Short Story: “Double Agent”

What do you do when ‘right action’ conflicts with your job? (This is part of a series related to my novel, “Burnout Fever”, which is available for the Nook reader and app. Catch up from the links listed here or here.”)

“Double Agent”
Part 6 of a series
by P. Orin Zack

Ron’s doodle was beginning to look like a mobile, so he scribbled it out and started over. The momentary distraction from ignoring the meeting he was in was timely, though, because someone was calling his name.

“Craig. I asked for your assessment.”

He looked up. The balding section chief at the head of the table had the stern look reserved for a repeat offender. “Oh. Sorry, Mr. Kulya. I was re-evaluating what I’d observed.”

“And? You’ve attended two of their meetings, now. This practice we’re doing is essential to developing your field skills. You may not get much time to infiltrate a suspected terrorist cell before you have to make action recommendations. What did you find?”

Having a double life was beginning to birth complications. He’d called himself Ron while spying on the founder of Constitutional Evolution, and the persona was accreting a semblance of reality when he thought supportively of them, as had happened while doodling. He shook off the dissociation and cleared his throat. “They’re not like the others, sir. They aren’t in it to push a cause.”

Kulya shrugged. “That’s not what I asked. Your objective was to get close to the leader and learn where he was driving. Either they’re a potential danger or they’re not. Anti-terrorism resources aren’t cheap. That’s why we have to focus them on people and groups that have the potential for disruption. Two meetings is all you get. Do we target them or not?”

He looked at the other neophyte spies around the table, people he’d been training with for months now, and wondered if any of them were wrestling the same conundrum. He liked Derek Boa, and thought that his group were akin to the patriots who had laid the groundwork for the existing constitution in old Philadelphia. But having revolutionary thoughts was not the same as advocating the violent overthrow of the instituted government. It wasn’t treason.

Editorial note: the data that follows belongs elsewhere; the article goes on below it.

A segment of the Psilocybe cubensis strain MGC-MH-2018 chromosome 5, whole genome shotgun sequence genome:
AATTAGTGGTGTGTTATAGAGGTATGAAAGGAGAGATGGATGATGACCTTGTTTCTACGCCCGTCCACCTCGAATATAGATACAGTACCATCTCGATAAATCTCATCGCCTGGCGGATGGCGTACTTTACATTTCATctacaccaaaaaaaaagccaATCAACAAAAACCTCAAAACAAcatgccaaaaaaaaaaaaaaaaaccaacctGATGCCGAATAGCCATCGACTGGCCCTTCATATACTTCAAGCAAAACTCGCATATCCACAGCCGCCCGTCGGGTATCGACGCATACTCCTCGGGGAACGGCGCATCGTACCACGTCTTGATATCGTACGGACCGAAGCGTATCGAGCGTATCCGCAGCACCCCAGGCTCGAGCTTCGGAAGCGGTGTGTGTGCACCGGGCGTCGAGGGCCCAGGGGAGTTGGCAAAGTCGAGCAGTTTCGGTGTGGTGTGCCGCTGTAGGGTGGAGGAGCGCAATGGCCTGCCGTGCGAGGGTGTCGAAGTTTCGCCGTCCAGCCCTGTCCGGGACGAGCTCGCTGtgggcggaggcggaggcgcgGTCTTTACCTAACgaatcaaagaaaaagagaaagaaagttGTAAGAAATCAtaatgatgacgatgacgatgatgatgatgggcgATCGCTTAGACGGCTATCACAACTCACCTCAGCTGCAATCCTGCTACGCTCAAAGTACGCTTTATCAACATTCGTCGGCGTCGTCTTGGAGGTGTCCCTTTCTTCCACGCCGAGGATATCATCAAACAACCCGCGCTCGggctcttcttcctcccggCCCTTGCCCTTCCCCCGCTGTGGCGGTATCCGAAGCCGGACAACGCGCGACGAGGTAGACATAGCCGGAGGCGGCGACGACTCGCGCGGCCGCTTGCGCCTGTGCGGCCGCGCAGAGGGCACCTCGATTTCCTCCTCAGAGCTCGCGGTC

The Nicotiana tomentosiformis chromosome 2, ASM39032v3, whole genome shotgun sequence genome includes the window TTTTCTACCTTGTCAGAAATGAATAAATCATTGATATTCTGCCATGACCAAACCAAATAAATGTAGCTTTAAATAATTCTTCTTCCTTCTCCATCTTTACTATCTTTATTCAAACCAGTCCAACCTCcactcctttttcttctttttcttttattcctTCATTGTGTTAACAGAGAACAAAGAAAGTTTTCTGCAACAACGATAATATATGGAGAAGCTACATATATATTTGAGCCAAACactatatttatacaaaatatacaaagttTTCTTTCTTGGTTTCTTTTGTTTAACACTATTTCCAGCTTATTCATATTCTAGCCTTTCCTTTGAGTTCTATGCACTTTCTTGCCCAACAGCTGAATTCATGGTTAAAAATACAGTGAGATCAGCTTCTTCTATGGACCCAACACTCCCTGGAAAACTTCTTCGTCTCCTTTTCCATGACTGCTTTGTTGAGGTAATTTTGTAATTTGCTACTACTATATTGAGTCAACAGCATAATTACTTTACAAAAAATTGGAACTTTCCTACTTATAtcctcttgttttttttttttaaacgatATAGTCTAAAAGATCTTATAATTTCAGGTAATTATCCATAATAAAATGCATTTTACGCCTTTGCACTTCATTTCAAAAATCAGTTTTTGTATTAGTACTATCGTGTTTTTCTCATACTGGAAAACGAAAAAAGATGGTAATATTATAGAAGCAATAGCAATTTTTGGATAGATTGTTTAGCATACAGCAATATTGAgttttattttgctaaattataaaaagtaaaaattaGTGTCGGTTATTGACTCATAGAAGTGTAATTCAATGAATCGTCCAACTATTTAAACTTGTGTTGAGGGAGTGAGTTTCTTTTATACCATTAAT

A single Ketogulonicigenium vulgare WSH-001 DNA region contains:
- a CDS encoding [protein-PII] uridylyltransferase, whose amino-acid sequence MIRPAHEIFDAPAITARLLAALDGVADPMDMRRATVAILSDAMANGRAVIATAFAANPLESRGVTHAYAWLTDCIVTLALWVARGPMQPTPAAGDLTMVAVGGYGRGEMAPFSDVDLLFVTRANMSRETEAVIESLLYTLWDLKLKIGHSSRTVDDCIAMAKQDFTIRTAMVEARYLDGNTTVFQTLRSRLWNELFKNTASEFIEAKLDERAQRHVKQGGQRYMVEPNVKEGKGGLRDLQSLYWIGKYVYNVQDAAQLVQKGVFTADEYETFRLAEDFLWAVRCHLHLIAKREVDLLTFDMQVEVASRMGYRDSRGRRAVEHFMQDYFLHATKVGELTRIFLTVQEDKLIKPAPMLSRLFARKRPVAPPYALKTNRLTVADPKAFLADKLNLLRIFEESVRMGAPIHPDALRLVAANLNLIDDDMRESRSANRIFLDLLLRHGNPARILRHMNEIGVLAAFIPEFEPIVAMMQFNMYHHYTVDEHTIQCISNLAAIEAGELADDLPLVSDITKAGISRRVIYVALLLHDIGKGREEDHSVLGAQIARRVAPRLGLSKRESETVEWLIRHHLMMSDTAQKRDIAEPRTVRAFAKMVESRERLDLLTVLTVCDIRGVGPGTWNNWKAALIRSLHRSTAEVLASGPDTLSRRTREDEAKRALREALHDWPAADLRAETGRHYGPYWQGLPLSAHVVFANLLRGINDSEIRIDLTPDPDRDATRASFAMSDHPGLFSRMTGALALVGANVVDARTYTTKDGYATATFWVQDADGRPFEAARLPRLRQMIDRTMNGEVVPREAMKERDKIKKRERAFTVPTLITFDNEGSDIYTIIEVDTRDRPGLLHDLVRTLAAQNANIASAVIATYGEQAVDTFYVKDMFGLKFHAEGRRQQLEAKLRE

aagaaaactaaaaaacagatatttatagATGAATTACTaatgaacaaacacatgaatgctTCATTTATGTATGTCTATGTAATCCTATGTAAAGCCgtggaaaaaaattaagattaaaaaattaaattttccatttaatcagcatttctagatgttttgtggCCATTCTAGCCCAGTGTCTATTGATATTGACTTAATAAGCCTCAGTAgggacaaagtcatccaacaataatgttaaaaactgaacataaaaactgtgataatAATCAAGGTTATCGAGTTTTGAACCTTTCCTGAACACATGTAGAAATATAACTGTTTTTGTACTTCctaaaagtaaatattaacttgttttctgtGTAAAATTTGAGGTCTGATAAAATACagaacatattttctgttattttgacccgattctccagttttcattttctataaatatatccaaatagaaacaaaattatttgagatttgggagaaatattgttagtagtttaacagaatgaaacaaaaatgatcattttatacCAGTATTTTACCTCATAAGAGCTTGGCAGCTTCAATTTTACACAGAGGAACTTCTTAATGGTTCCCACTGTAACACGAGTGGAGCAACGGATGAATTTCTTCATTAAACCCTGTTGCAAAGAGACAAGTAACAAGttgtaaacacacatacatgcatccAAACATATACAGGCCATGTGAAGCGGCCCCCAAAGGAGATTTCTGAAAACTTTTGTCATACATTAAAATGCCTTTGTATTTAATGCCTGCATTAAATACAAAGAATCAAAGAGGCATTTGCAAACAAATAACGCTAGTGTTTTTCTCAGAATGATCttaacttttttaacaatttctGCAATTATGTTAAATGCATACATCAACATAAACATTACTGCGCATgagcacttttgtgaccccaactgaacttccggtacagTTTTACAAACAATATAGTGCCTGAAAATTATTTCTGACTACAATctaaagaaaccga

“I’m not sure, sir. They’re not advocating any particular cause, or agitating against any agency or policy. They’re not even particularly interested in who’s in power.”

“Then what are they about? Is it some kind of cult?”

“No, sir,” Craig said defensively. “It’s not a cult, though their leader is rather charismatic. He’s well-suited to motivating the people they do attract.”

“Motivating them to do what? This wasn’t supposed to be a difficult assignment.”

“To think for themselves, really. To investigate ideas that could help them…” he trailed off.

Kulya was losing his patience. “Help them what? I assume from the name that it has something to do with changing the constitution. Are they agitating for a constitutional convention?”

Craig thought for a moment. “No. Not specifically, although on my first visit they did discuss whether the changes they envisioned could be made without one.”

“Changes. Good. Now we’re getting somewhere. How do they want to change the government? What do they think is wrong with it?”

He glanced at the scribbled-over doodle. “Balance, I suppose. They’re convinced there are some missing bits. Checks and balances that ought to be added.”

“They want more government?”

“In a way, yes. At that second meeting I went to, for example, they were using a mobile – a real string and cardboard one – to play with the whole structure of the federal government. Just before I left, they were about to add the press itself, like a fourth branch. Only thing was, they insisted on talking about it like it was…” Craig broke off, suddenly remembering the man’s Russian heritage, and cringed. “… like Pravda. They even marked it C.C.C.P.”

Kulya smiled at the reaction. “So. What? Are you saying these people are communist sympathizers?”

“No. Of course not. It was their idea of irony. They’re not exactly thrilled with the way the press has behaved lately.”

“That’s a good start, Craig. What else don’t they like?”

“Hmmm.” He closed his eyes briefly, and reviewed the pizza-and-pop chat that he’d walked in on a few weeks earlier. “State Governors being ignored by Washington was a hot topic. They seem to think that enough governors ought to be able to override an Executive Order, a law passed by Congress, or even a Supreme Court ruling.”

Several trainees reacted audibly.